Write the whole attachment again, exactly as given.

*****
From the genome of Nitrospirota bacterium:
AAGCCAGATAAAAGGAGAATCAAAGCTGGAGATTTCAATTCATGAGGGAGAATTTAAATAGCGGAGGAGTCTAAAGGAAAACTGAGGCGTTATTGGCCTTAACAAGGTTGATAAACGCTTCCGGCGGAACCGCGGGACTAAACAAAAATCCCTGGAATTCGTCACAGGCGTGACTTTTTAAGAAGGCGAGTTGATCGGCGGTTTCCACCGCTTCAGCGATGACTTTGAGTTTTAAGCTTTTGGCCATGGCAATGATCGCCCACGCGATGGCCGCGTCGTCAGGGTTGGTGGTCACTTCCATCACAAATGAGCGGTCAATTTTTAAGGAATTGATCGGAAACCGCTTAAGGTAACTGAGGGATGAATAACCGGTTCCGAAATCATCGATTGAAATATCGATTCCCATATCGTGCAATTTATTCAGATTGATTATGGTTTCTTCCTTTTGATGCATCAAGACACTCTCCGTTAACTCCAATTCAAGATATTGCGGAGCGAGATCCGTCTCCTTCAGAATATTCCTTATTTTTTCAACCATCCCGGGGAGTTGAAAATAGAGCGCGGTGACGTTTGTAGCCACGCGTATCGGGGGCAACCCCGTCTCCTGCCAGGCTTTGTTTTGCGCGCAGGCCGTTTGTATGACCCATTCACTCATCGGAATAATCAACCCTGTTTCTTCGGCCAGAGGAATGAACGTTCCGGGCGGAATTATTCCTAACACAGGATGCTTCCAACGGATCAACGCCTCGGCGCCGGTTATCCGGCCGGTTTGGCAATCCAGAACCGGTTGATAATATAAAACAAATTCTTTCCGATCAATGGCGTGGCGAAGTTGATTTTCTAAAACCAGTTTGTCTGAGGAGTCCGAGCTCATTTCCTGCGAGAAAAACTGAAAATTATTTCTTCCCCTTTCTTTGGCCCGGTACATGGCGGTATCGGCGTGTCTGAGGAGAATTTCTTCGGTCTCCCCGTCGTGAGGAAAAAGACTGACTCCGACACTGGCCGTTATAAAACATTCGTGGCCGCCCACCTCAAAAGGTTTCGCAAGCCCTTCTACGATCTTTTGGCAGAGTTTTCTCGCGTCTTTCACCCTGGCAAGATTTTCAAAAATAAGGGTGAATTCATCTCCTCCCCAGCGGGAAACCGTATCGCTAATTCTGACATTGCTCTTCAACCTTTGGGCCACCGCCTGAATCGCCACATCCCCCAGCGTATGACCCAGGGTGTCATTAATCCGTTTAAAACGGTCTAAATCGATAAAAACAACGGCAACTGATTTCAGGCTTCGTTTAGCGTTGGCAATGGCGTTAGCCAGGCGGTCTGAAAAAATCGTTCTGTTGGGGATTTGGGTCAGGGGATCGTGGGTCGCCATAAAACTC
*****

From the genome of Nitrospirota bacterium:
AAGCCAGATAAAAGGAGAATCAAAGCTGGAGATTTCAATTCATGAGGGAGAATTTAAATAGCGGAGGAGTCTAAAGGAAAACTGAGGCGTTATTGGCCTTAACAAGGTTGATAAACGCTTCCGGCGGAACCGCGGGACTAAACAAAAATCCCTGGAATTCGTCACAGGCGTGACTTTTTAAGAAGGCGAGTTGATCGGCGGTTTCCACCGCTTCAGCGATGACTTTGAGTTTTAAGCTTTTGGCCATGGCAATGATCGCCCACGCGATGGCCGCGTCGTCAGGGTTGGTGGTCACTTCCATCACAAATGAGCGGTCAATTTTTAAGGAATTGATCGGAAACCGCTTAAGGTAACTGAGGGATGAATAACCGGTTCCGAAATCATCGATTGAAATATCGATTCCCATATCGTGCAATTTATTCAGATTGATTATGGTTTCTTCCTTTTGATGCATCAAGACACTCTCCGTTAACTCCAATTCAAGATATTGCGGAGCGAGATCCGTCTCCTTCAGAATATTCCTTATTTTTTCAACCATCCCGGGGAGTTGAAAATAGAGCGCGGTGACGTTTGTAGCCACGCGTATCGGGGGCAACCCCGTCTCCTGCCAGGCTTTGTTTTGCGCGCAGGCCGTTTGTATGACCCATTCACTCATCGGAATAATCAACCCTGTTTCTTCGGCCAGAGGAATGAACGTTCCGGGCGGAATTATTCCTAACACAGGATGCTTCCAACGGATCAACGCCTCGGCGCCGGTTATCCGGCCGGTTTGGCAATCCAGAACCGGTTGATAATATAAAACAAATTCTTTCCGATCAATGGCGTGGCGAAGTTGATTTTCTAAAACCAGTTTGTCTGAGGAGTCCGAGCTCATTTCCTGCGAGAAAAACTGAAAATTATTTCTTCCCCTTTCTTTGGCCCGGTACATGGCGGTATCGGCGTGTCTGAGGAGAATTTCTTCGGTCTCCCCGTCGTGAGGAAAAAGACTGACTCCGACACTGGCCGTTATAAAACATTCGTGGCCGCCCACCTCAAAAGGTTTCGCAAGCCCTTCTACGATCTTTTGGCAGAGTTTTCTCGCGTCTTTCACCCTGGCAAGATTTTCAAAAATAAGGGTGAATTCATCTCCTCCCCAGCGGGAAACCGTATCGCTAATTCTGACATTGCTCTTCAACCTTTGGGCCACCGCCTGAATCGCCACATCCCCCAGCGTATGACCCAGGGTGTCATTAATCCGTTTAAAACGGTCTAAATCGATAAAAACAACGGCAACTGATTTCAGGCTTCGTTTAGCGTTGGCAATGGCGTTAGCCAGGCGGTCTGAAAAAATCGTTCTGTTGGGGATTTGGGTCAGGGGATCGTGGGTCGCCATAAAACTC